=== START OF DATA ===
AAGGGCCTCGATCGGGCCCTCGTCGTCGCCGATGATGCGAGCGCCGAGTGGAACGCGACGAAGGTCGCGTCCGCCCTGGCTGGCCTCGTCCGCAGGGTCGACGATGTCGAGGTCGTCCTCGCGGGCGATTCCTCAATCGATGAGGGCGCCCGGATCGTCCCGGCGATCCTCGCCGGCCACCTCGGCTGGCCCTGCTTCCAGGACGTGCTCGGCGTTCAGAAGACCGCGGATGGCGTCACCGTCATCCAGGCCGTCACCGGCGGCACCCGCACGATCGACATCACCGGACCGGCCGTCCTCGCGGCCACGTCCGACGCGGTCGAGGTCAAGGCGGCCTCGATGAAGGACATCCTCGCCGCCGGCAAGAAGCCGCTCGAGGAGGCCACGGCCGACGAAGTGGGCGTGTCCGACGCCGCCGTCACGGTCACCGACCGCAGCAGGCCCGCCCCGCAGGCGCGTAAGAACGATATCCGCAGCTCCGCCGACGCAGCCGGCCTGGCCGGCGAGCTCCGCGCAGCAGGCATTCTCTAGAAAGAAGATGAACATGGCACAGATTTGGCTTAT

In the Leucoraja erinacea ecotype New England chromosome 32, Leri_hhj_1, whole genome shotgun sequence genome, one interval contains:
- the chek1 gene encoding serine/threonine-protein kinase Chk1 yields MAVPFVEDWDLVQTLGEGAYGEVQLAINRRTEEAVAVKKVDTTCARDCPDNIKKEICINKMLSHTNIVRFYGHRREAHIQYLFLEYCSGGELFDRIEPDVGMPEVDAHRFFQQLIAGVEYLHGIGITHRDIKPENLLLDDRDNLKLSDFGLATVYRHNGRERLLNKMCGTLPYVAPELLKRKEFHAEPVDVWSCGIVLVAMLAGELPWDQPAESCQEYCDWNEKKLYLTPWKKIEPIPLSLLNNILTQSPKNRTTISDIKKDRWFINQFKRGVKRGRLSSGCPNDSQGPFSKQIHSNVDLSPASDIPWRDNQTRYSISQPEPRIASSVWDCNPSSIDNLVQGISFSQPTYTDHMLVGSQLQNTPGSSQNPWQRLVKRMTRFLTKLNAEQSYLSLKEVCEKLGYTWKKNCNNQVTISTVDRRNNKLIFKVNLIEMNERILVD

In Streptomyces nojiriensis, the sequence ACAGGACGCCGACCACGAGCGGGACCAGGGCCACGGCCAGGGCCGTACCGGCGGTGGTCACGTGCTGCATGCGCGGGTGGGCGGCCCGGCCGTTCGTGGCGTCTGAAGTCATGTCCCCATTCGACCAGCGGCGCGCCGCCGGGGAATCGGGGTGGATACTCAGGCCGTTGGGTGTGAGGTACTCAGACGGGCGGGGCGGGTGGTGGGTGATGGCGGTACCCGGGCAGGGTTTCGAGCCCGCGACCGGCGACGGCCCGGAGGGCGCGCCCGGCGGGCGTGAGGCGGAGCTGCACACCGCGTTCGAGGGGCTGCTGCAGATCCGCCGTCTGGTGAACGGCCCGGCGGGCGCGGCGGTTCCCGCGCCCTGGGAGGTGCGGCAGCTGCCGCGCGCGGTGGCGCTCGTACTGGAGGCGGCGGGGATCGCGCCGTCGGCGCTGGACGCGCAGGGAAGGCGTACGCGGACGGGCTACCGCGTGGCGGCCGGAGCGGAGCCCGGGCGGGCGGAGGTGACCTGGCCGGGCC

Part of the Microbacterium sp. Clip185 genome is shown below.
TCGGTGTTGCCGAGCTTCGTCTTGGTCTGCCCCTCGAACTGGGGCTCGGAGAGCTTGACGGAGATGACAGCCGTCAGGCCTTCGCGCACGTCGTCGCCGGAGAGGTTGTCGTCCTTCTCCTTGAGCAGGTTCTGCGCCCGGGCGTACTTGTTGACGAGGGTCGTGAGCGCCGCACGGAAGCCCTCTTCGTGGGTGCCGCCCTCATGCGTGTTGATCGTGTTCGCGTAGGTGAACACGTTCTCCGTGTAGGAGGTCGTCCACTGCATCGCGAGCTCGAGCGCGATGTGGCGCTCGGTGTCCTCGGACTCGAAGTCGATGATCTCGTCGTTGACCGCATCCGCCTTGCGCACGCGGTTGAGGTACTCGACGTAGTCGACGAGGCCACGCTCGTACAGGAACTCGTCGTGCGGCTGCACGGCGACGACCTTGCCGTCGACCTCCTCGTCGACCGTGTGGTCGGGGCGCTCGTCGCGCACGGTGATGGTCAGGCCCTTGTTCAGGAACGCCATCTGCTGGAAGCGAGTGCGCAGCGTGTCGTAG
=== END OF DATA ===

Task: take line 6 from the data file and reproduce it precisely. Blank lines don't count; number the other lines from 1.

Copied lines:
TCGGTGTTGCCGAGCTTCGTCTTGGTCTGCCCCTCGAACTGGGGCTCGGAGAGCTTGACGGAGATGACAGCCGTCAGGCCTTCGCGCACGTCGTCGCCGGAGAGGTTGTCGTCCTTCTCCTTGAGCAGGTTCTGCGCCCGGGCGTACTTGTTGACGAGGGTCGTGAGCGCCGCACGGAAGCCCTCTTCGTGGGTGCCGCCCTCATGCGTGTTGATCGTGTTCGCGTAGGTGAACACGTTCTCCGTGTAGGAGGTCGTCCACTGCATCGCGAGCTCGAGCGCGATGTGGCGCTCGGTGTCCTCGGACTCGAAGTCGATGATCTCGTCGTTGACCGCATCCGCCTTGCGCACGCGGTTGAGGTACTCGACGTAGTCGACGAGGCCACGCTCGTACAGGAACTCGTCGTGCGGCTGCACGGCGACGACCTTGCCGTCGACCTCCTCGTCGACCGTGTGGTCGGGGCGCTCGTCGCGCACGGTGATGGTCAGGCCCTTGTTCAGGAACGCCATCTGCTGGAAGCGAGTGCGCAGCGTGTCGTAG